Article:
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Home  /  geekspeak  /  Is your display screen hurting your vision?

Is your display screen hurting your vision?


If you’ve used technology for any period of time, you’ve probably had one of those days where you step away from the screen and realise just how sore your eyes are. Computer eye strain is definitely a problem for anyone who has to stare at a bright screen for any length of time.

Typically speaking, it’s the way that your eyes tell you that enough is enough, but the effects can go further than that, because the same blue light that makes up a lot of the output of computer screens is also part of how we as humans moderate our sleep cycles. In other words, a lot of blue light might not only leave you with tired eyes, but also with a brain that won’t make it easy to actually get to sleep.

Often, however, the needs of the day mean that you have to keep staring at that screen into the wee hours of the night. Exposure to bright computer screens, and more specifically the blue light that makes up much of the white background of most computer and phone displays can leave you extremely uncomfortable, although there’s no hard and fast rule for how much is too much, because individual tolerances can vary. The research is far from settled on this issue, but if you’re concerned there are steps you can take to reduce your overall eye strain.

The most obvious step is to simply step away from the screen for as long as feasible, but that’s often not something that’s easy to do. Thankfully there are options if you’re worried about excessive eye strain.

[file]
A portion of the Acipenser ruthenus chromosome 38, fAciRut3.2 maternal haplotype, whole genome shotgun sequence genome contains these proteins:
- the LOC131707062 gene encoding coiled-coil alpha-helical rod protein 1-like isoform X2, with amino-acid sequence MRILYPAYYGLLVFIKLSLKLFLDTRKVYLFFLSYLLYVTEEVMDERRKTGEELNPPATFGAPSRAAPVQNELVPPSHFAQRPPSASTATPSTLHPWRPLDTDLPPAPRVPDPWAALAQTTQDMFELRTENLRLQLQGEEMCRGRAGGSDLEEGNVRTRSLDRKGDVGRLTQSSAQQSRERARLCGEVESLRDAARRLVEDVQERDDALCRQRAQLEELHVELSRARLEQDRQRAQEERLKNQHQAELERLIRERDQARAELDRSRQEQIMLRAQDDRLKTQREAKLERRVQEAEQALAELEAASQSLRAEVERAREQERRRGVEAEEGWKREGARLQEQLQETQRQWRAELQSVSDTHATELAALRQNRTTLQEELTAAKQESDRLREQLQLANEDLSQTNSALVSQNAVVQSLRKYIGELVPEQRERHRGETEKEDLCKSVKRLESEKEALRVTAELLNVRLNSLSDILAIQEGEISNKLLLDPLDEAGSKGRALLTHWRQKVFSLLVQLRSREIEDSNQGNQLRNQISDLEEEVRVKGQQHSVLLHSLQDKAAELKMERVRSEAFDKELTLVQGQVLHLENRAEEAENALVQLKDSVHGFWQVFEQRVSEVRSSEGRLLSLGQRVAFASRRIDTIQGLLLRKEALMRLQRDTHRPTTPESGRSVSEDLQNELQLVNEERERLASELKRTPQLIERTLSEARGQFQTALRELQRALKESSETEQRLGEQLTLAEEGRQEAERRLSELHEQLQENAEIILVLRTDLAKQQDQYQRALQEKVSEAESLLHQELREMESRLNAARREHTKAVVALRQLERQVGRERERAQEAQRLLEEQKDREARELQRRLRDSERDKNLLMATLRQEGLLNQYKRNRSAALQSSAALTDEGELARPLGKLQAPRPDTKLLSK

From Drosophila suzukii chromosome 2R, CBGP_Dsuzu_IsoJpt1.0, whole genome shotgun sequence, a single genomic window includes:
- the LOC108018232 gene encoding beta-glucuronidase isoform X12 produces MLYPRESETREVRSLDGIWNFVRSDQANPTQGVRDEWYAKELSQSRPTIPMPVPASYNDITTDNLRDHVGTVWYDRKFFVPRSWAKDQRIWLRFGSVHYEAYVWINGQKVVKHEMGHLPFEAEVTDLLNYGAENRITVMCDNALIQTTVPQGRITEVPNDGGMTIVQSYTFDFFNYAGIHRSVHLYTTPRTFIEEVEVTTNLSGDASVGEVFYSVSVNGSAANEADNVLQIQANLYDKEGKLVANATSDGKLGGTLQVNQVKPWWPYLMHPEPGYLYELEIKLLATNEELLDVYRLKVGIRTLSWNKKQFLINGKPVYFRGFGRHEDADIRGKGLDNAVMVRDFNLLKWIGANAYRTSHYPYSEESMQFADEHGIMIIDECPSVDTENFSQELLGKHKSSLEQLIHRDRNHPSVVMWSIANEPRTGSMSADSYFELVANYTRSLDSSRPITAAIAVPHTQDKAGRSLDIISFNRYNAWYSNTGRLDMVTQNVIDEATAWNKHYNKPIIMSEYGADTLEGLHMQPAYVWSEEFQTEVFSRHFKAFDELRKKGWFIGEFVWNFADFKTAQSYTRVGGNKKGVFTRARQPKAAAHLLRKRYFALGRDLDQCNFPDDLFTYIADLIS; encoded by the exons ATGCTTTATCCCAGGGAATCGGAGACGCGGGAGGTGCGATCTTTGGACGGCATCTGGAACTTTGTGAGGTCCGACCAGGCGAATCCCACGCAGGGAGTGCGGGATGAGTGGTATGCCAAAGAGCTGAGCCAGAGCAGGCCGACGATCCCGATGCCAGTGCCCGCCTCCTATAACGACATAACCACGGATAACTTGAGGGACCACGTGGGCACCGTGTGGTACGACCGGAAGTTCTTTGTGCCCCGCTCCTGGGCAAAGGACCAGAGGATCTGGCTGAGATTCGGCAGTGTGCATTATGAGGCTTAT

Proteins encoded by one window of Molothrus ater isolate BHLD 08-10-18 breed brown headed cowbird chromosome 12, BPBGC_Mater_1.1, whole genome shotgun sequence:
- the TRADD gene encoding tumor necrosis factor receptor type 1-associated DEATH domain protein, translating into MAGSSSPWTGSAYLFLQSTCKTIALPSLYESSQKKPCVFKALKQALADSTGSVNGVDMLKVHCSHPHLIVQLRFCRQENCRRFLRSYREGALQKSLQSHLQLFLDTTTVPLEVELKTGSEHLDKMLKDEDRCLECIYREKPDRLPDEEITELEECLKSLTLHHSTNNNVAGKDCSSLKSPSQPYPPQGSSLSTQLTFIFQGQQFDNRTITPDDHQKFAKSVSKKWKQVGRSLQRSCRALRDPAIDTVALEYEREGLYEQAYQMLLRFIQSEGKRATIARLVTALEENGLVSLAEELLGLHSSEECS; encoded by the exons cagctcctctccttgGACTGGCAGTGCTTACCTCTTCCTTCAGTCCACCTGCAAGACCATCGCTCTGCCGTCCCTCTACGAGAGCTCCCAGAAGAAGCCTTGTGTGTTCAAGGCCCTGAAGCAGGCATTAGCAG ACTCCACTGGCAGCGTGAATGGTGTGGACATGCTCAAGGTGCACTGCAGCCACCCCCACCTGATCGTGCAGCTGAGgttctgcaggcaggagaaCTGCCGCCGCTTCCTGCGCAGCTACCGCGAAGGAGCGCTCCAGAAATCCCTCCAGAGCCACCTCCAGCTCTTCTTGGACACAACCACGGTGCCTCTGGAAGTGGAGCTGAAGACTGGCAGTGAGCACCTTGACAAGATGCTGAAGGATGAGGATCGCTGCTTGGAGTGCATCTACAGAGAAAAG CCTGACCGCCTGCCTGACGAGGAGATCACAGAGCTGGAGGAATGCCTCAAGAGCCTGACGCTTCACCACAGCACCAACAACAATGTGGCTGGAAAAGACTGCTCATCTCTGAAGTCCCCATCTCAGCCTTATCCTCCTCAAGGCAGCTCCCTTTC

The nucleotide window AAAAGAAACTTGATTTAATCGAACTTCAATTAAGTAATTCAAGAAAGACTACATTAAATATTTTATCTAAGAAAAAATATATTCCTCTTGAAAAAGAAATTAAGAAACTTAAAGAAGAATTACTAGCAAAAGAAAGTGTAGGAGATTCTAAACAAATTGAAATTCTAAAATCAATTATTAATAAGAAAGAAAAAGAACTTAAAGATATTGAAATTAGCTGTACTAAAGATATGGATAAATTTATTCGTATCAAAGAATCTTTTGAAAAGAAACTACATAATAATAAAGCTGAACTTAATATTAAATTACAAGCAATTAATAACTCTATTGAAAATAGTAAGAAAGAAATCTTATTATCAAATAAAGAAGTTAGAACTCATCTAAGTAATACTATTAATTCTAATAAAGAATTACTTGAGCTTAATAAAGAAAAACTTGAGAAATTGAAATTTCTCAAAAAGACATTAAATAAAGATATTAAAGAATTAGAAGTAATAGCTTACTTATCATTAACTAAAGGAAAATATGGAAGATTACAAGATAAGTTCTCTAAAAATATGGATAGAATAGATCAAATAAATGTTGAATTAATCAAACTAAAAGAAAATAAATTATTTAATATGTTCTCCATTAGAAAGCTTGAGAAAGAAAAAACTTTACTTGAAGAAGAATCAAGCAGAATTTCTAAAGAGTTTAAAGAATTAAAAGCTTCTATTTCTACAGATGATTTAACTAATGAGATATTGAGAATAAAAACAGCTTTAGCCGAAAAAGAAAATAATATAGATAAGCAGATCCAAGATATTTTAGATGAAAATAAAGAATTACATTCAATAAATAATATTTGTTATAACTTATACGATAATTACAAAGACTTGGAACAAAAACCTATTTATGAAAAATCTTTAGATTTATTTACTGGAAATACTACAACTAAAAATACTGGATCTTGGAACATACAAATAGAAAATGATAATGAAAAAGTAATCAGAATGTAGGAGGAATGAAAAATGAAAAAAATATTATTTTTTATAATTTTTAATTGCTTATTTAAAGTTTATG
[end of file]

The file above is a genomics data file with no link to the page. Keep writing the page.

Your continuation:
Apple introduced a night shift mode in iOS 9.3, covering the iPad Air and newer devices that works off a nighttime schedule to subtly change the colour output of your iPad’s display screen. That reduces the blue light that the iPad puts out, reducing probable eye strain and making it easier to doze off at night.

Microsoft has announced that as part of its upcoming Microsoft Creator Update for Windows 10, it will introduce a similar blue light reduction feature that ties into local sunrise and sunset schedules, making it more comfortable to view your screens for longer.

However, you don’t have to wait for the Creator Update if you’re concerned about eye strain you could consider a free utility such as f.lux (, a utility available for PC, Mac and Linux that manages the same sunset and sunrise schedules to adjust screen colour and intensity over time.

Again, this isn’t a matter of settled science, but certainly something that both Microsoft and Apple have taken seriously enough to incorporate into their products. You may find that a screen dimming utility does nothing to improve your eye strain issues, but you’ve got little to lose by testing it out to see if it makes a difference for you.


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